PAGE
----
Washington, DC 20008
Attn: Jody Moeller

If you have any questions, please contact  Tessa Atkinson-Adams at 

Thank you in advance for your consideration and generosity. I have already received several inquiries about how you can help, and am humbled, as I so frequently am, with LeadingAge members' unwavering commitment to one another.

Warm regards,

New Jersey Department of Labor and Workforce Development
Releases Earned Sick Leave Rules

September 13, 2018

The New Jersey Department of Labor and Workforce Development has published proposed rules that would implement the new earned sick leave rules that goes into effect on October 29, 2018.

On May 2, Gov. Phil Murphy signed into law the New Jersey Earned Sick and Safe Days Act and makes New Jersey the tenth state, in addition to the District of Columbia, to offer these benefits.  The new law requires all employers to provide paid sick days to their workers; employees will be able to accrue one hour of earned sick leave for every 30 hours worked, up to 40 hours annually; 40 hours of paid leave can be carried forward from one year to the next, and the employer may provide an offer to an employee the ability to payout unused but accrued sick leave in the final month of the employee's benefit year. The employee must choose, no later than ten (10) calendar days from the offer whether to accept or decline the offer, or alternatively, accept a partial payout (50%) and carry-over the remaining, provided employees do not carry-over more than 40 hours.

Download the Pamphlet Law by clicking here.

LeadingAge New Jersey advocated tirelessly in Trenton for amendments.  We were successful at achieving an amendment to the legislation that exempted per-diem healthcare employees licensed in New Jersey and employed by a healthcare facility licensed by the New Jersey Department of Health (DOH).

The rule proposal is available  online. A public hearing on the rule will be held at 10:00 a.m., November 13 in the Labor Department's auditorium, 1 John Fitch Plaza, Trenton. 
House Passes Legislation to Increase PACE Availability by Mandating Final Rule

National PACE Association | September 12, 2018

The U.S. House of Representatives took decisive action to address the needs of an increasing number of American families who are straining to provide long-term care to loved ones by passing the Comprehensive Care for Seniors Act (H.R. 6561). 

The updated PACE regulations are expected to facilitate the process of PACE organizations contracting with community primary care providers, customize the interdisciplinary team for each enrollee, and streamline the delivery of services outside the enrollee's home or PACE center.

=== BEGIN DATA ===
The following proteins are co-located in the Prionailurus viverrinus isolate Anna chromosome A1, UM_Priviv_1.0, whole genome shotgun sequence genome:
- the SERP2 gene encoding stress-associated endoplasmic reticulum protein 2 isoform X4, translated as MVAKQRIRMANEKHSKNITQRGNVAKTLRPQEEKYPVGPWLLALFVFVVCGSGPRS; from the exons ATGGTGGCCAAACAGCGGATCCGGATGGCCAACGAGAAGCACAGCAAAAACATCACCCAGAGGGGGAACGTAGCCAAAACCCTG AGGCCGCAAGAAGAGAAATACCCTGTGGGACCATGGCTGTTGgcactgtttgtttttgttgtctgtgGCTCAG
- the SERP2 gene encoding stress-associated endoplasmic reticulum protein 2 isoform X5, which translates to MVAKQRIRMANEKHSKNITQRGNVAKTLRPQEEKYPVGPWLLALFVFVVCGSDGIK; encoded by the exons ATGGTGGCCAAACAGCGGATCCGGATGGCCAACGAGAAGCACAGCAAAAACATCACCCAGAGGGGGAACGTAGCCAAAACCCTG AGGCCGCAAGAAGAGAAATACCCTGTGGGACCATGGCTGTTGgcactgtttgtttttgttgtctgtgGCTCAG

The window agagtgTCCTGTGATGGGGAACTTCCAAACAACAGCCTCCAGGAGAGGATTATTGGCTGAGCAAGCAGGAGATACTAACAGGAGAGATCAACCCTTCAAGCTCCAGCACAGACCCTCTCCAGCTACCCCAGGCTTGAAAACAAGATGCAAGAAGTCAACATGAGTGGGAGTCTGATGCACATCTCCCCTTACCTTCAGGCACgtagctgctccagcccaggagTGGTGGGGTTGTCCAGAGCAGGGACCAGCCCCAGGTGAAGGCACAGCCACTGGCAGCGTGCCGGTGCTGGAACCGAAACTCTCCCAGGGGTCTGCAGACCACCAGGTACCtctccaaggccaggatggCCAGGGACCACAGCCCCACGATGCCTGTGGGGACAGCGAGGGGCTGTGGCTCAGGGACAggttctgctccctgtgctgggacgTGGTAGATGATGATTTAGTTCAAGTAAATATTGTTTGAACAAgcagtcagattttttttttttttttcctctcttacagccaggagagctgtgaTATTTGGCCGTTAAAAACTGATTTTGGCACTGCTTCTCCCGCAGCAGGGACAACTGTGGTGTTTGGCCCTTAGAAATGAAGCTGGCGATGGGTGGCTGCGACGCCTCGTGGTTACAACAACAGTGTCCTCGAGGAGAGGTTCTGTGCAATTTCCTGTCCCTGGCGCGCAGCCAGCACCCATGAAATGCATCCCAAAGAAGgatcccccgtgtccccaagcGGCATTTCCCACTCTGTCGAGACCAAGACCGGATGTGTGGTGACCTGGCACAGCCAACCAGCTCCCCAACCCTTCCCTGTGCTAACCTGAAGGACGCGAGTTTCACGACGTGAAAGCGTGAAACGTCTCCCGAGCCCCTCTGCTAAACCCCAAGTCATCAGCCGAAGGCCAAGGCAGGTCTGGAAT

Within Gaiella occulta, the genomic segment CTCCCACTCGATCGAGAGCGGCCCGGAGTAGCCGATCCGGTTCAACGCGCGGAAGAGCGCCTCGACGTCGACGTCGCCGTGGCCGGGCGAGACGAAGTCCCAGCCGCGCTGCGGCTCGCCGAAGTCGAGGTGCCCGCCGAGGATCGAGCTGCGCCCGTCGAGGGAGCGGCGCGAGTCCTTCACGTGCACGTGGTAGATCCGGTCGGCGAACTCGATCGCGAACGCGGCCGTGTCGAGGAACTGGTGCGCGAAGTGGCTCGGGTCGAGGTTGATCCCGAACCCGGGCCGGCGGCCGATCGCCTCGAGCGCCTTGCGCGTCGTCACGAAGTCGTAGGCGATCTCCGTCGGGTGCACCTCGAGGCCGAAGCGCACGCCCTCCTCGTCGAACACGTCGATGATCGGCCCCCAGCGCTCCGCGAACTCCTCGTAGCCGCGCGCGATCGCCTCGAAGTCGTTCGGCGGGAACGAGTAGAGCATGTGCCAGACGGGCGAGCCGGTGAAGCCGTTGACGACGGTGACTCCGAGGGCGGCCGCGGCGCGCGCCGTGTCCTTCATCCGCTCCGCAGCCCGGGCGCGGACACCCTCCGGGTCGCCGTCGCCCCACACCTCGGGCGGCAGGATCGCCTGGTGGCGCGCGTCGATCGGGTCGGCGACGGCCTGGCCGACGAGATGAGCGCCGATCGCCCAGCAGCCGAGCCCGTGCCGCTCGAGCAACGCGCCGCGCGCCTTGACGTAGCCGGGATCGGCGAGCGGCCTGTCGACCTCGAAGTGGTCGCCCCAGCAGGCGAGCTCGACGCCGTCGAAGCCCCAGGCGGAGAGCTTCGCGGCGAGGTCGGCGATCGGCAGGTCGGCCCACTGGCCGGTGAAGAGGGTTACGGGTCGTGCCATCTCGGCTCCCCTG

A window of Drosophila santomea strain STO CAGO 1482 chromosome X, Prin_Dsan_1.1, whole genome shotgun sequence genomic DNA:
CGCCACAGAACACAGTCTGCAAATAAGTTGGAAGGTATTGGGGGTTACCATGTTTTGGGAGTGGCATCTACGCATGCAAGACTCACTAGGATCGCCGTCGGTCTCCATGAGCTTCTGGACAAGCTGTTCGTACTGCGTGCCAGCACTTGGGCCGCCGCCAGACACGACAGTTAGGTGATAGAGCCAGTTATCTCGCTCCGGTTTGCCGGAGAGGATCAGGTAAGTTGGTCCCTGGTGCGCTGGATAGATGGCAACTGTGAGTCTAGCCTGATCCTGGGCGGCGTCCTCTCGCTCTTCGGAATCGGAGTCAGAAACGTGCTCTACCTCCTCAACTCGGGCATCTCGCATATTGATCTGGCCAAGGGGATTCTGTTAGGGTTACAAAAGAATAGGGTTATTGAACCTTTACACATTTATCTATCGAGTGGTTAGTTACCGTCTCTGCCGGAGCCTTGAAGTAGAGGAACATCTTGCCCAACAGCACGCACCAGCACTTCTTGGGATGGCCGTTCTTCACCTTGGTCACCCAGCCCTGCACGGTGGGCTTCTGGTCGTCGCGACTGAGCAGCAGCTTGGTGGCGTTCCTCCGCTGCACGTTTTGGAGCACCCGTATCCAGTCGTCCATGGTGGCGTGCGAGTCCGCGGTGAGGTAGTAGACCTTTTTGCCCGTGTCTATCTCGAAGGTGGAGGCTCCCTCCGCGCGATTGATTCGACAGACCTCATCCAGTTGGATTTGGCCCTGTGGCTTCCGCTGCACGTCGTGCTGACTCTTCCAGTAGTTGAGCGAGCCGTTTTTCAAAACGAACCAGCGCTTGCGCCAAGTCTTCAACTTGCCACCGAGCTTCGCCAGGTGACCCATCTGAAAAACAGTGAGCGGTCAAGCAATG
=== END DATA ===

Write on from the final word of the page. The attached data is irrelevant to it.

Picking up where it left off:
Click here to read the full article.
Recent Advocacy Accomplishments

LeadingAge | September 2018

LeadingAge, the trusted voice for aging, represents the full spectrum of services people come to need as they age. Our members provide the choice in aging services that consumers and policy-makers increasingly seek out.

Advocacy on nursing home regulations
Nursing Home Survey and Certification / Certified Nursing Assistant Training
Nursing home staffing reporting
Payroll-Based Journal System
Skilled nursing facility quality reporting program
Long-term services and supports regulation
Patients Over Paperwork Initiative

Medicare payment rates
Long-term services and supports financing
Observation days

Center for Workforce Solutions
Teens operating patient lifts

Full-Funding of Renewal Contracts
Expansion of affordable housing stock
Preservation of existing affordable housing stock
Maximizing the operation of affordable housing

Private Activity Bonds and Medical Expense Tax Deduction

Managed Care
Long-term services and supports

Money Follows the Person reauthorization/EMPOWER Act
Resident Life

Click here to download the full report.
Filling the Care Gap Reports

Foreign-born nurses and personal care assistants make up an increasingly significant percentage of workers in the field of long-term services and supports (LTSS) around the world.

Three new research reports from the Global Ageing Network and the LeadingAge LTSS Center @UMass Boston present a profile of foreign-born LTSS workers, explore global migration patterns and policies, identify the benefits that foreign-born LTSS workers bring to their organizations, explore the challenges associated with hiring these workers, and present strategies to successfully address those challenges. 

Download the full reports below. 

LeadingAge New Jersey Career Corner

LeadingAge New Jersey Career Corner is a service that features employers and job postings in the aging services industry. Let our Career Corner help you expand your exposure by advertising open opportunities and broadcasting your postings to a wider job seeker audience.
Current Job Openings
For more information, contact Amy Greenbaum, Association Services Coordinator  at or call 609-452-1161.  
Policy & Advocacy
We are your voice, advocating for you collectively and individually.  Our goal is to ensure that our members' best interests are advanced at all levels of government.  
Not just nursing homes' problem

Opinion by Katie Smith Sloan | The Hill 
September 12, 2018

Lawmakers' current focus on and investigation into abuse and neglect in nursing homes, while well-intentioned, threatens to derail ongoing efforts to improve the quality of care for older adults nationwide.